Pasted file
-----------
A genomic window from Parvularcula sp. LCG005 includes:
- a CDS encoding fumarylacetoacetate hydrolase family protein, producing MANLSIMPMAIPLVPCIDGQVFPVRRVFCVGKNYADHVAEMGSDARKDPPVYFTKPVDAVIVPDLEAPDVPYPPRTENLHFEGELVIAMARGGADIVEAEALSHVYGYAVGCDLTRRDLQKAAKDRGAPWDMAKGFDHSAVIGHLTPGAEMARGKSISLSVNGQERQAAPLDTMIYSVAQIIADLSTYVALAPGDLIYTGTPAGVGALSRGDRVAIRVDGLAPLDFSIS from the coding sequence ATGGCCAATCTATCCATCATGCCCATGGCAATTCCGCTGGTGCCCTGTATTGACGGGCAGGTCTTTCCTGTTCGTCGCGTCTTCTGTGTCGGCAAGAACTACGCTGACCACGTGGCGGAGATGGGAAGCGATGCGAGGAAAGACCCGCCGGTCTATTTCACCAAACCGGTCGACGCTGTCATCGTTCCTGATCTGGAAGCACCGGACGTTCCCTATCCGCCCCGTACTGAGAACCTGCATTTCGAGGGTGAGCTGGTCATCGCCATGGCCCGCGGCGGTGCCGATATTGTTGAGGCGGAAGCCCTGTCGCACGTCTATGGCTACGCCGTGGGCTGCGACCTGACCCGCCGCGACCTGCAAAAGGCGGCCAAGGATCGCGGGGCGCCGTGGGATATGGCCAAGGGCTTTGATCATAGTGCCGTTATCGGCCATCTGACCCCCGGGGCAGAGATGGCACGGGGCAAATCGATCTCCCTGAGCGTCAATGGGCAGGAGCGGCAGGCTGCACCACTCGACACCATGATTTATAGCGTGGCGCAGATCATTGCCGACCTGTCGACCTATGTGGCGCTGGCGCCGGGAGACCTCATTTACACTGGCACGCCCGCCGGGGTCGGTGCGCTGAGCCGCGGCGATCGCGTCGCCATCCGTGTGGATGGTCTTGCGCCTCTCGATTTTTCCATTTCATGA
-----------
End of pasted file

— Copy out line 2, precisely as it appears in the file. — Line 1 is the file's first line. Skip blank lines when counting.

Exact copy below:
- a CDS encoding fumarylacetoacetate hydrolase family protein, producing MANLSIMPMAIPLVPCIDGQVFPVRRVFCVGKNYADHVAEMGSDARKDPPVYFTKPVDAVIVPDLEAPDVPYPPRTENLHFEGELVIAMARGGADIVEAEALSHVYGYAVGCDLTRRDLQKAAKDRGAPWDMAKGFDHSAVIGHLTPGAEMARGKSISLSVNGQERQAAPLDTMIYSVAQIIADLSTYVALAPGDLIYTGTPAGVGALSRGDRVAIRVDGLAPLDFSIS from the coding sequence ATGGCCAATCTATCCATCATGCCCATGGCAATTCCGCTGGTGCCCTGTATTGACGGGCAGGTCTTTCCTGTTCGTCGCGTCTTCTGTGTCGGCAAGAACTACGCTGACCACGTGGCGGAGATGGGAAGCGATGCGAGGAAAGACCCGCCGGTCTATTTCACCAAACCGGTCGACGCTGTCATCGTTCCTGATCTGGAAGCACCGGACGTTCCCTATCCGCCCCGTACTGAGAACCTGCATTTCGAGGGTGAGCTGGTCATCGCCATGGCCCGCGGCGGTGCCGATATTGTTGAGGCGGAAGCCCTGTCGCACGTCTATGGCTACGCCGTGGGCTGCGACCTGACCCGCCGCGACCTGCAAAAGGCGGCCAAGGATCGCGGGGCGCCGTGGGATATGGCCAAGGGCTTTGATCATAGTGCCGTTATCGGCCATCTGACCCCCGGGGCAGAGATGGCACGGGGCAAATCGATCTCCCTGAGCGTCAATGGGCAGGAGCGGCAGGCTGCACCACTCGACACCATGATTTATAGCGTGGCGCAGATCATTGCCGACCTGTCGACCTATGTGGCGCTGGCGCCGGGAGACCTCATTTACACTGGCACGCCCGCCGGGGTCGGTGCGCTGAGCCGCGGCGATCGCGTCGCCATCCGTGTGGATGGTCTTGCGCCTCTCGATTTTTCCATTTCATGA